The bleaching of coral reefs is dramatic, but there is hope for a future.
We reported already many times on the devastating extent of coral bleaching. Today we have the first science report related to coral bleaching with a positive aspect.
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Researchers discovered a few so called bright spots in the world’s suffering coral reefs. These bright spots are offering the promise of a completely new approach to save reefs.
Researchers conducted over 6,000 reef surveys in 46 countries and discovered 15 bright spots. In these places there were a lot more fish on coral reefs than expected.
“Given the widespread depletion of coral reef fisheries globally, we were really excited to find these bright spots that were faring much better than we anticipated,” says lead author Professor Josh Cinner from the ARC Centre of Excellence for Coral Reef Studies at James Cook University.
"To be clear, bright spots are not necessarily pristine reefs, but rather reefs that have more fish than they should, given the pressures they face," he added.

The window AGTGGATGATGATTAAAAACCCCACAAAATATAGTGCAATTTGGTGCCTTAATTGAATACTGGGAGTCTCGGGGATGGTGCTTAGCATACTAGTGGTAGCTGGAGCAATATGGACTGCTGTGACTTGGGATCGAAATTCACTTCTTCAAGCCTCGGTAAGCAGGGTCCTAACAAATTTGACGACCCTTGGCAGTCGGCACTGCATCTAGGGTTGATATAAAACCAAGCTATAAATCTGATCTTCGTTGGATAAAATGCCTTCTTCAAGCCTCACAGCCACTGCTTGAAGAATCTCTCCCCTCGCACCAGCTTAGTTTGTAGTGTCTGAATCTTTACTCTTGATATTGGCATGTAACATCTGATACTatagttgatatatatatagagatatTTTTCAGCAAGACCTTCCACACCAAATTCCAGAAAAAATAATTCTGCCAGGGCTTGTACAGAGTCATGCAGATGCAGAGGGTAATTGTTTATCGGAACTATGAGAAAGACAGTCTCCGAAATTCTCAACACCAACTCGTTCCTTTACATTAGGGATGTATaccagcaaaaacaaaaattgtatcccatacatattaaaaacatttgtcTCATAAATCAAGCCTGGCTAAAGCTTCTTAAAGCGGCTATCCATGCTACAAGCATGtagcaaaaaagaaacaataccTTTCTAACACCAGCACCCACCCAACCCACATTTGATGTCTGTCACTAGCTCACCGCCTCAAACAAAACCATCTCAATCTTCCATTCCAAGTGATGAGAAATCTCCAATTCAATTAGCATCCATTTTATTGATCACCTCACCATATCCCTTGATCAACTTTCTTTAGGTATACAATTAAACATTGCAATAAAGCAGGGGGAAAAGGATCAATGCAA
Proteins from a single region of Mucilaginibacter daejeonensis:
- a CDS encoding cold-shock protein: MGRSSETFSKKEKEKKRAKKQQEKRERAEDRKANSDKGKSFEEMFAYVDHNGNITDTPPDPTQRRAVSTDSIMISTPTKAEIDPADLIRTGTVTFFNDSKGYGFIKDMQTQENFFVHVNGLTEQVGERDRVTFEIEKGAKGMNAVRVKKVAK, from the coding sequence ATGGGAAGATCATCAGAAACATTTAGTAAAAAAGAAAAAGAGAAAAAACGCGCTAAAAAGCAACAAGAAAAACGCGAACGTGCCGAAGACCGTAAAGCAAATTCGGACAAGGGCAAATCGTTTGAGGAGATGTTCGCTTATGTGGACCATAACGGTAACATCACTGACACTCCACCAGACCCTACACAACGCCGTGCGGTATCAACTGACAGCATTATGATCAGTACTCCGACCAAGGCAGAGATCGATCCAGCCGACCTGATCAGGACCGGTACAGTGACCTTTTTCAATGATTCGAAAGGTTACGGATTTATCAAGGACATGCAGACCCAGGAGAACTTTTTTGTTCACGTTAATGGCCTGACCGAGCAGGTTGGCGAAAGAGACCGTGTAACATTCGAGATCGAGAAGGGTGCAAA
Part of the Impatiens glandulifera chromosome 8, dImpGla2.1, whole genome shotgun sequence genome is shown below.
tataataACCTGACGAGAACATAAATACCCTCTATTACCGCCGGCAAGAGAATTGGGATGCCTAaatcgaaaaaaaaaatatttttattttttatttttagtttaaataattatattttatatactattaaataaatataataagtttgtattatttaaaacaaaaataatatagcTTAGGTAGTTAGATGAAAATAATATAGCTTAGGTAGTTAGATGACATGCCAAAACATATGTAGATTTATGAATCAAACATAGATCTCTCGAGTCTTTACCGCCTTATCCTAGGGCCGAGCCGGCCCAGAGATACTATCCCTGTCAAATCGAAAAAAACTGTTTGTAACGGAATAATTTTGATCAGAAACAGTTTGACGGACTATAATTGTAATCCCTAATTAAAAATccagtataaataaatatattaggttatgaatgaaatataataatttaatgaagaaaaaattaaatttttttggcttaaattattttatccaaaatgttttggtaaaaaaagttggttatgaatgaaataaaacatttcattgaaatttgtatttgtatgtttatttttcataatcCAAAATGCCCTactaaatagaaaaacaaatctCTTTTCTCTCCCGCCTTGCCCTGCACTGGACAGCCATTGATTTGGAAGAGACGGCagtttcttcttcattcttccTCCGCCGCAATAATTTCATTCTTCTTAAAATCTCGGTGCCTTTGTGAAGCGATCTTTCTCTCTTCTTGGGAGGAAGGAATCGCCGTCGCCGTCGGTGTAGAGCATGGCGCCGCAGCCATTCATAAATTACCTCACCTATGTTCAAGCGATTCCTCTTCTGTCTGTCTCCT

“Our bright spots approach has identified places we did not previously know were so successful, and the really interesting thing is that they are not necessarily untouched by man," Co-author, Professor Nick Graham of Lancaster University
The scientists also identified 35 dark spots. Dark spots are reefs with fish stocks in worse shape than expected.
“Dark spots also had a few defining characteristics; they were subject to intensive netting activities and there was easy access to freezers so people could stockpile fish to send to the market,” says Dr. Hicks.
This type of bright spot analysis has been used in fields such as human health to improve the wellbeing of millions of people. It is the first time it has been rigorously developed for conservation.
"We believe that the bright spots offer hope and some solutions that can be applied more broadly across the world’s coral reefs. Specifically, investments that foster local involvement and provide people with ownership rights can allow people to develop creative solutions that help defy expectations of reef fisheries depletion," says Prof. Cinner.
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The study has been published in the journal Nature. Thirty-nine scientists from 34 different universities and conservation groups conducted the research.